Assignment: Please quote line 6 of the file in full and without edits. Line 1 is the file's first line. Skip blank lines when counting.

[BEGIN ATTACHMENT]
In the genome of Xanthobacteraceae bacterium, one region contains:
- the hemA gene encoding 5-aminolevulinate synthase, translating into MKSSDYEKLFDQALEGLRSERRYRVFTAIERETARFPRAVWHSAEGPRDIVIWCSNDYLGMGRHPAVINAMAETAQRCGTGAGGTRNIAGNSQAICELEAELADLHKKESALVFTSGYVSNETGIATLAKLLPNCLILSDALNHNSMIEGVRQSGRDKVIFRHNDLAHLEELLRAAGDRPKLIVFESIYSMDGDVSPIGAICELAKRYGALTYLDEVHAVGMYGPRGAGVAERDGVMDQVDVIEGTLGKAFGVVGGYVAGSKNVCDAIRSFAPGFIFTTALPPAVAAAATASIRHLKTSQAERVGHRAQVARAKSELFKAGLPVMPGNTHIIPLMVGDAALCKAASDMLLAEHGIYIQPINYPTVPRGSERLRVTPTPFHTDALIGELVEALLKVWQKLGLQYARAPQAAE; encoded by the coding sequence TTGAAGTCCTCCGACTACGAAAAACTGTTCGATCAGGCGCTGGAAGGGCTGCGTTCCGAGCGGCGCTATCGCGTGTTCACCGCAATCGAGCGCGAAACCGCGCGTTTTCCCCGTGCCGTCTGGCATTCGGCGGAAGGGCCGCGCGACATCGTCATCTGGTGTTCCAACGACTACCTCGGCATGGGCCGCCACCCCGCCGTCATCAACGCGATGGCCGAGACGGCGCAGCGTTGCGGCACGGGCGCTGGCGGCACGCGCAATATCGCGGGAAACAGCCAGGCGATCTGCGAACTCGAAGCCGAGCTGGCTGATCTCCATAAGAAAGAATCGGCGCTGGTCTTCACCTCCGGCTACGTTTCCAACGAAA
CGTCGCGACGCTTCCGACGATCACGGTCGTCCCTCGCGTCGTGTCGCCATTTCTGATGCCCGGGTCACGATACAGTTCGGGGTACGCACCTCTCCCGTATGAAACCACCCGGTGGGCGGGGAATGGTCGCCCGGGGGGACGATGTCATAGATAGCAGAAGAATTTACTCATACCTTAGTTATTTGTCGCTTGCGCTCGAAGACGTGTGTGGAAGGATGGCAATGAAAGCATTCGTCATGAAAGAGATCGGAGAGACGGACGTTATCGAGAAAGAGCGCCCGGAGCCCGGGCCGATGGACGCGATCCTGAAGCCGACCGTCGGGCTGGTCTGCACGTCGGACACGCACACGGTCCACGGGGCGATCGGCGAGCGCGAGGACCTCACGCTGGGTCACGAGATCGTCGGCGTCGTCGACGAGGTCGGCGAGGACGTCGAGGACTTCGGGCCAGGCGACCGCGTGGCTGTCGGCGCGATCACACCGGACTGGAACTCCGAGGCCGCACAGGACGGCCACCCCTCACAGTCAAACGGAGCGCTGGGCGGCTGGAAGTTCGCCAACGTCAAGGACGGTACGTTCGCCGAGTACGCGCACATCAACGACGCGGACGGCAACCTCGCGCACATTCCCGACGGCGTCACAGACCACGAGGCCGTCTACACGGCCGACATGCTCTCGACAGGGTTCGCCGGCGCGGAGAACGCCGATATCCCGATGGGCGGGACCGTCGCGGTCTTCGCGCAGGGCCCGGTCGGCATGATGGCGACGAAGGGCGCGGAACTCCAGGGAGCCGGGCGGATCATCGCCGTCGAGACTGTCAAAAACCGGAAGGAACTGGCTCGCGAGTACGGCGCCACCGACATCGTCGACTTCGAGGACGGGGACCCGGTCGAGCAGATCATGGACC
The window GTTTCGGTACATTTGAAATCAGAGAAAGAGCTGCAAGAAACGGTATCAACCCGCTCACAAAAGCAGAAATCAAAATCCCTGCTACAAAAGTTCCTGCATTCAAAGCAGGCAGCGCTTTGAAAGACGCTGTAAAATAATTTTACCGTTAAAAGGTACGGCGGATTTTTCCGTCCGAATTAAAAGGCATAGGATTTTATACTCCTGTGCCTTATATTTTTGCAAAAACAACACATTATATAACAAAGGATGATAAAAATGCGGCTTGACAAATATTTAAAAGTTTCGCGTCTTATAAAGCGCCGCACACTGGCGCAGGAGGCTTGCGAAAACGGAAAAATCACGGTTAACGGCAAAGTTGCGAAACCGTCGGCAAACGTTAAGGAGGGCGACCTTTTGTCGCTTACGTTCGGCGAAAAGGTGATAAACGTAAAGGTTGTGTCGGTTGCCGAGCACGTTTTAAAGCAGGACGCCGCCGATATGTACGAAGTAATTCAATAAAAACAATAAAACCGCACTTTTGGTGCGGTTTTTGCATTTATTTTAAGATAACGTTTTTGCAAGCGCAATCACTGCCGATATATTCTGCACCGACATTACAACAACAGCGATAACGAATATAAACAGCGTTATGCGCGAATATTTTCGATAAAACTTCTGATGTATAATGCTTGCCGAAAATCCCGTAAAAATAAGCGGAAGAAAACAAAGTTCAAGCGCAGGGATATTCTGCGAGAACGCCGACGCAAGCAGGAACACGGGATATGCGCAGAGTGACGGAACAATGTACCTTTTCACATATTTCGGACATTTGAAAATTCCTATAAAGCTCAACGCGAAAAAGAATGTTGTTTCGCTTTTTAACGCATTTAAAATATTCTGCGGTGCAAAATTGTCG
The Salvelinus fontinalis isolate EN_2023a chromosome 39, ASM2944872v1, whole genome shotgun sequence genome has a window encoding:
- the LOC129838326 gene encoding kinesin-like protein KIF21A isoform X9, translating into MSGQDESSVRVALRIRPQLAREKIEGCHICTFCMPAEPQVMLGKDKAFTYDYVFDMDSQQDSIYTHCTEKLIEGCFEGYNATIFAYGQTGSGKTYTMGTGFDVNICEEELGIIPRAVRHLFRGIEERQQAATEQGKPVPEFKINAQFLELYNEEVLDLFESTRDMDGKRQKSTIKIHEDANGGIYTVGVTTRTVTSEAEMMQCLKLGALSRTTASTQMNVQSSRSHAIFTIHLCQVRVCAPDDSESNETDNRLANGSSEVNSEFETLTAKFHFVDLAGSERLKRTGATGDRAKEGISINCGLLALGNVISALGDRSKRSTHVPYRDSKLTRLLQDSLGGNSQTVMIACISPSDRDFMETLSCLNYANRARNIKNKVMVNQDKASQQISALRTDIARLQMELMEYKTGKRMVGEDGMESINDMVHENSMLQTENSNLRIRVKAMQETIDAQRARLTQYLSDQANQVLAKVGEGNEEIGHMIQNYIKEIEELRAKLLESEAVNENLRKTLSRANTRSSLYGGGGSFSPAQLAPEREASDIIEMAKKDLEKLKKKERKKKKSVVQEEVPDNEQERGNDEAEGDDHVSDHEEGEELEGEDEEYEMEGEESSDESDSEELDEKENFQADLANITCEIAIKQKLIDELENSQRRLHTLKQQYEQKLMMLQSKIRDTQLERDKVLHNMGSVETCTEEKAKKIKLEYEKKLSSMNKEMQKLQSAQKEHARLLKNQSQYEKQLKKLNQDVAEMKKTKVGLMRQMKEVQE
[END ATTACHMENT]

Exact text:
- the LOC129838326 gene encoding kinesin-like protein KIF21A isoform X9, translating into MSGQDESSVRVALRIRPQLAREKIEGCHICTFCMPAEPQVMLGKDKAFTYDYVFDMDSQQDSIYTHCTEKLIEGCFEGYNATIFAYGQTGSGKTYTMGTGFDVNICEEELGIIPRAVRHLFRGIEERQQAATEQGKPVPEFKINAQFLELYNEEVLDLFESTRDMDGKRQKSTIKIHEDANGGIYTVGVTTRTVTSEAEMMQCLKLGALSRTTASTQMNVQSSRSHAIFTIHLCQVRVCAPDDSESNETDNRLANGSSEVNSEFETLTAKFHFVDLAGSERLKRTGATGDRAKEGISINCGLLALGNVISALGDRSKRSTHVPYRDSKLTRLLQDSLGGNSQTVMIACISPSDRDFMETLSCLNYANRARNIKNKVMVNQDKASQQISALRTDIARLQMELMEYKTGKRMVGEDGMESINDMVHENSMLQTENSNLRIRVKAMQETIDAQRARLTQYLSDQANQVLAKVGEGNEEIGHMIQNYIKEIEELRAKLLESEAVNENLRKTLSRANTRSSLYGGGGSFSPAQLAPEREASDIIEMAKKDLEKLKKKERKKKKSVVQEEVPDNEQERGNDEAEGDDHVSDHEEGEELEGEDEEYEMEGEESSDESDSEELDEKENFQADLANITCEIAIKQKLIDELENSQRRLHTLKQQYEQKLMMLQSKIRDTQLERDKVLHNMGSVETCTEEKAKKIKLEYEKKLSSMNKEMQKLQSAQKEHARLLKNQSQYEKQLKKLNQDVAEMKKTKVGLMRQMKEVQE